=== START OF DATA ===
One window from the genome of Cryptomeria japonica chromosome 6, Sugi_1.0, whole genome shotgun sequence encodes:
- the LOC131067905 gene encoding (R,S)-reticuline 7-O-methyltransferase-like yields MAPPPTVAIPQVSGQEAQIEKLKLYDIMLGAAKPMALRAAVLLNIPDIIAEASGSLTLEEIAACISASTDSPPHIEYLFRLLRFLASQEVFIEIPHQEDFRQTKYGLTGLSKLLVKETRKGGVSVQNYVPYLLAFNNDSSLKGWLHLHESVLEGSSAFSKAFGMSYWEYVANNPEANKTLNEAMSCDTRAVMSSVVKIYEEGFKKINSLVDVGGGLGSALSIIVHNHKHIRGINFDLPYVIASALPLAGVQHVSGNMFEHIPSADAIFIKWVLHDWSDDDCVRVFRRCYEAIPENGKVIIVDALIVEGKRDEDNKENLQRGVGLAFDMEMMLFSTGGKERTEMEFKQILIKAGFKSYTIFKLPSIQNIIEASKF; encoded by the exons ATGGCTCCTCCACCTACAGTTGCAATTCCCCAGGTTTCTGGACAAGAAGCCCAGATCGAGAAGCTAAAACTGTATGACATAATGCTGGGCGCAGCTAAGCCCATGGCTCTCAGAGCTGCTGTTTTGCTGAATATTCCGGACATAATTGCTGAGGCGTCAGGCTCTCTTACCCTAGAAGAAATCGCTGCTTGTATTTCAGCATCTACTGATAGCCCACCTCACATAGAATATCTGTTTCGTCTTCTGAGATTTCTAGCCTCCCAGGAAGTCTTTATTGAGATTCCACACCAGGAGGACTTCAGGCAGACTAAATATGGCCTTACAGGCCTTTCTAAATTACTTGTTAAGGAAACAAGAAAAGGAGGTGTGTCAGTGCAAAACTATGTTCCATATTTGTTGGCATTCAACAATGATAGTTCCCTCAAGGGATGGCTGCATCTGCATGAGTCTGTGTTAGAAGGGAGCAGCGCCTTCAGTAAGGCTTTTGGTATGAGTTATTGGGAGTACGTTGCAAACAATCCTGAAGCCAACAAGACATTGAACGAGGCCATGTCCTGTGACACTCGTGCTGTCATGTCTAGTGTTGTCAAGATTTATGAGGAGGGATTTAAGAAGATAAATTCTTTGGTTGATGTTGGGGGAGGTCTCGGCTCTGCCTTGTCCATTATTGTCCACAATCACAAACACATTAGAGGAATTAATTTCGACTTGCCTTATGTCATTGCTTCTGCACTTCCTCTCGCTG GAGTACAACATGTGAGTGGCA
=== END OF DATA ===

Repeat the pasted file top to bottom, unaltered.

One window from the genome of Cryptomeria japonica chromosome 6, Sugi_1.0, whole genome shotgun sequence encodes:
- the LOC131067905 gene encoding (R,S)-reticuline 7-O-methyltransferase-like yields MAPPPTVAIPQVSGQEAQIEKLKLYDIMLGAAKPMALRAAVLLNIPDIIAEASGSLTLEEIAACISASTDSPPHIEYLFRLLRFLASQEVFIEIPHQEDFRQTKYGLTGLSKLLVKETRKGGVSVQNYVPYLLAFNNDSSLKGWLHLHESVLEGSSAFSKAFGMSYWEYVANNPEANKTLNEAMSCDTRAVMSSVVKIYEEGFKKINSLVDVGGGLGSALSIIVHNHKHIRGINFDLPYVIASALPLAGVQHVSGNMFEHIPSADAIFIKWVLHDWSDDDCVRVFRRCYEAIPENGKVIIVDALIVEGKRDEDNKENLQRGVGLAFDMEMMLFSTGGKERTEMEFKQILIKAGFKSYTIFKLPSIQNIIEASKF; encoded by the exons ATGGCTCCTCCACCTACAGTTGCAATTCCCCAGGTTTCTGGACAAGAAGCCCAGATCGAGAAGCTAAAACTGTATGACATAATGCTGGGCGCAGCTAAGCCCATGGCTCTCAGAGCTGCTGTTTTGCTGAATATTCCGGACATAATTGCTGAGGCGTCAGGCTCTCTTACCCTAGAAGAAATCGCTGCTTGTATTTCAGCATCTACTGATAGCCCACCTCACATAGAATATCTGTTTCGTCTTCTGAGATTTCTAGCCTCCCAGGAAGTCTTTATTGAGATTCCACACCAGGAGGACTTCAGGCAGACTAAATATGGCCTTACAGGCCTTTCTAAATTACTTGTTAAGGAAACAAGAAAAGGAGGTGTGTCAGTGCAAAACTATGTTCCATATTTGTTGGCATTCAACAATGATAGTTCCCTCAAGGGATGGCTGCATCTGCATGAGTCTGTGTTAGAAGGGAGCAGCGCCTTCAGTAAGGCTTTTGGTATGAGTTATTGGGAGTACGTTGCAAACAATCCTGAAGCCAACAAGACATTGAACGAGGCCATGTCCTGTGACACTCGTGCTGTCATGTCTAGTGTTGTCAAGATTTATGAGGAGGGATTTAAGAAGATAAATTCTTTGGTTGATGTTGGGGGAGGTCTCGGCTCTGCCTTGTCCATTATTGTCCACAATCACAAACACATTAGAGGAATTAATTTCGACTTGCCTTATGTCATTGCTTCTGCACTTCCTCTCGCTG GAGTACAACATGTGAGTGGCA